Florio has interviewed Mark Davis dozens of times off the record. While he honors the rules and doesn’t quote Davis directly, the impression his coverage always gives is that the Raiders owner sees becoming the first major pro sports franchise to set up shop in Las Vegas — a tourist-centered metropolitan area with 2.1 million residents — as akin to a no-brainer.

Many reporters have also made the obvious point that the Raiders’ image as edgy, unconventional outsiders conforms with Las Vegas’ image.

Florio believes a final decision will be made by September.

This piece was originally published by CalWatchdog.com

Oakland Fire Death Toll Rises

As reported by Fox News:

A grim search for victims of a devastating fire that ripped through a converted warehouse in Oakland, California during a dance party entered a third day on Monday, with the list of 33 known deaths expected to grow.

The blaze, which erupted about 11:30 p.m. on Friday (0730 GMT on Saturday), ranks as the deadliest in the United States since 100 people perished in a 2003 Rhode Island nightclub fire.

As criminal investigators joined recovery efforts at the charred ruin, just east of San Francisco, firefighters found the remains of nearly three dozen victims at the weekend as they searched the debris-filled shell of the two-story converted warehouse being used by an artists’ collective. …

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Local NFL Fans Express Themselves to the League About Possible L.A. Move

As the National Football League neared a final decision on whether to relocate any franchises to Los Angeles, fans in cities that could lose teams gave the league an earful.

Commissioner Roger Goodell recognized how touchy things have become, as an unprecedented sequence of proposals and counterproposals has played out among the St. Louis Rams, San Diego Chargers and Oakland Raiders. “We’ve been 20 years not in the Los Angeles market,” Goodell said, according to ESPN, calling an L.A. team “a huge plus for fans. There are 20 million fans in that market that would love to have a franchise. But we’ve got to do this responsibly. There’s a process, and we’re going through that process.”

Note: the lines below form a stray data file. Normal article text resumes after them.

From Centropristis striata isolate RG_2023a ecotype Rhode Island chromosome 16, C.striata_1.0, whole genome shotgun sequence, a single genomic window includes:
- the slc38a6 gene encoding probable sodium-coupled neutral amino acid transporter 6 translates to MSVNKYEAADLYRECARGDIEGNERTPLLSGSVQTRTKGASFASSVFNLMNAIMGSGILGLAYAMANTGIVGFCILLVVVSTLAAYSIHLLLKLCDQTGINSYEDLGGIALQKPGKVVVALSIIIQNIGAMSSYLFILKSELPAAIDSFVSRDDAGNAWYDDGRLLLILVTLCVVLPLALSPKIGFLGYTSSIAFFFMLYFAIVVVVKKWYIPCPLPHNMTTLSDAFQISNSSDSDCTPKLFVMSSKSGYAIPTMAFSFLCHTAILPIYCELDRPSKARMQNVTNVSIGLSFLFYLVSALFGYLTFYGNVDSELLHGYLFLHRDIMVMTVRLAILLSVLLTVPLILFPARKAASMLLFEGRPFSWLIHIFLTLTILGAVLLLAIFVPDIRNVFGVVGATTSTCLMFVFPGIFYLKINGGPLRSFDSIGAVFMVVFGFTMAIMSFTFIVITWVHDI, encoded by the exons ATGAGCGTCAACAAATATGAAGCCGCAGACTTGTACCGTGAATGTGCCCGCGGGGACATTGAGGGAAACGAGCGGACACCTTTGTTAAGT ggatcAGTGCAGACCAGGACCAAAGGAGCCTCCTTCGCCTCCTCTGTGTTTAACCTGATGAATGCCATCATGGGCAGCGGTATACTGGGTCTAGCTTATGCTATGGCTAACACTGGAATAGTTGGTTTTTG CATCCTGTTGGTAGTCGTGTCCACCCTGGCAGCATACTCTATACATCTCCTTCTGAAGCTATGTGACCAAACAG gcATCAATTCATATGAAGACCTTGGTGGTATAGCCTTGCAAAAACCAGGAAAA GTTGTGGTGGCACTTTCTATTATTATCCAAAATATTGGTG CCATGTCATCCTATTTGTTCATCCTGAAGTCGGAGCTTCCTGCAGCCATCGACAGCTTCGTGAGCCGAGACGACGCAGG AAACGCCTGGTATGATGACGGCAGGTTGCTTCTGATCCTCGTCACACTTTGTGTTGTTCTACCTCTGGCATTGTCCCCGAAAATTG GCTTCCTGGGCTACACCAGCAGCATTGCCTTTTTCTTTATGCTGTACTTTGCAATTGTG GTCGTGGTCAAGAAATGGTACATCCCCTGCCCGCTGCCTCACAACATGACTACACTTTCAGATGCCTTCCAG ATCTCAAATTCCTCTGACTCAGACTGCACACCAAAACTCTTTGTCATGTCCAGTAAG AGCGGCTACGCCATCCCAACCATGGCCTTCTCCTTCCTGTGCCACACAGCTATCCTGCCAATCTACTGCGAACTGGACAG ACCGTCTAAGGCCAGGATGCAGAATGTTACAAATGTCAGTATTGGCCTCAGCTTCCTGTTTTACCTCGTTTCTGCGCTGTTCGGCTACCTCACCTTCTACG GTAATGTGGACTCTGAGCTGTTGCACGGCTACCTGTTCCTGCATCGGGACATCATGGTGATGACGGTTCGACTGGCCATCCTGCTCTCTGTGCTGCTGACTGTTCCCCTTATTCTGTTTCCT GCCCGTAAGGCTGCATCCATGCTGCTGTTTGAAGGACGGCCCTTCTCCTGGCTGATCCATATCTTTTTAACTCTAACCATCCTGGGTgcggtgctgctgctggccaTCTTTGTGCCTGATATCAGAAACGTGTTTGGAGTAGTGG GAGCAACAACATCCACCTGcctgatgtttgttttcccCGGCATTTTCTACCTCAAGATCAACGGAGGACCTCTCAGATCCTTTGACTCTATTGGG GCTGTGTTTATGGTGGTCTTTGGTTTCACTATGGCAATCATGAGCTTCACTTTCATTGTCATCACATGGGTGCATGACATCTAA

Its latest set of twists and turns has played out at hearings in the hometowns of teams contemplating a move. “The three-hour meetings, held on consecutive nights in downtown theaters, were more listening sessions for the NFL than back-and-forth exchanges with fans, who registered online for free passes to the events,” the Los Angeles Times reported. “The league also streamed the hearings online.”

Fan fury

ChargersAt times, fan frustration dominated. “It was loud. It was angry. It was sad. But no matter how much they pleaded for the Chargers to stay in San Diego, many wondered if it even mattered,” USA Today observed at the city’s downtown Spreckels Theater. The Chargers, according to the paper, “say they receive 25 percent of their local revenues from Los Angeles and Orange counties.” In St. Louis, the assembled booed every mention of Stan Kroenke, the Rams owner seemingly intent on shifting his team to a complex to be built on an Inglewood lot where a Walmart once might have been. Echoing a common sentiment, one fan told the Times “there was a feeling around St. Louis that the town hall meeting was merely a formality.”

Comments from the League seemed to reinforce that cynical judgment. In remarks reported by the Times, NFL executive vice president Eric Grubman called the hearings “very cathartic,” but denied that fans’ strongly-voiced opinions ultimately held any sway. “What I got from the crowd was the passion and emotion. There were a couple of ideas to think about,” he said. “But this is not the time to negotiate. We weren’t trying to negotiate with the crowd. What we were trying to do was give them a voice, and be able to carry that voice back, and that happened pretty effectively.”

Hail Mary in Oakland

But in Oakland, at least, fans found succor from their team’s owner, Mark Davis, who vowed to do all he could to stay out of Los Angeles. “We need help from the community as well to get something that our fans in Oakland can be proud of,” he said,according to NFL.com. “We don’t have that right now and we want it. It can be done in Oakland. We’ve talked to three mega developers to get this going. We have been trying for at least the past six years, every day, hundreds of hours, to try to get something done here in Oakland.”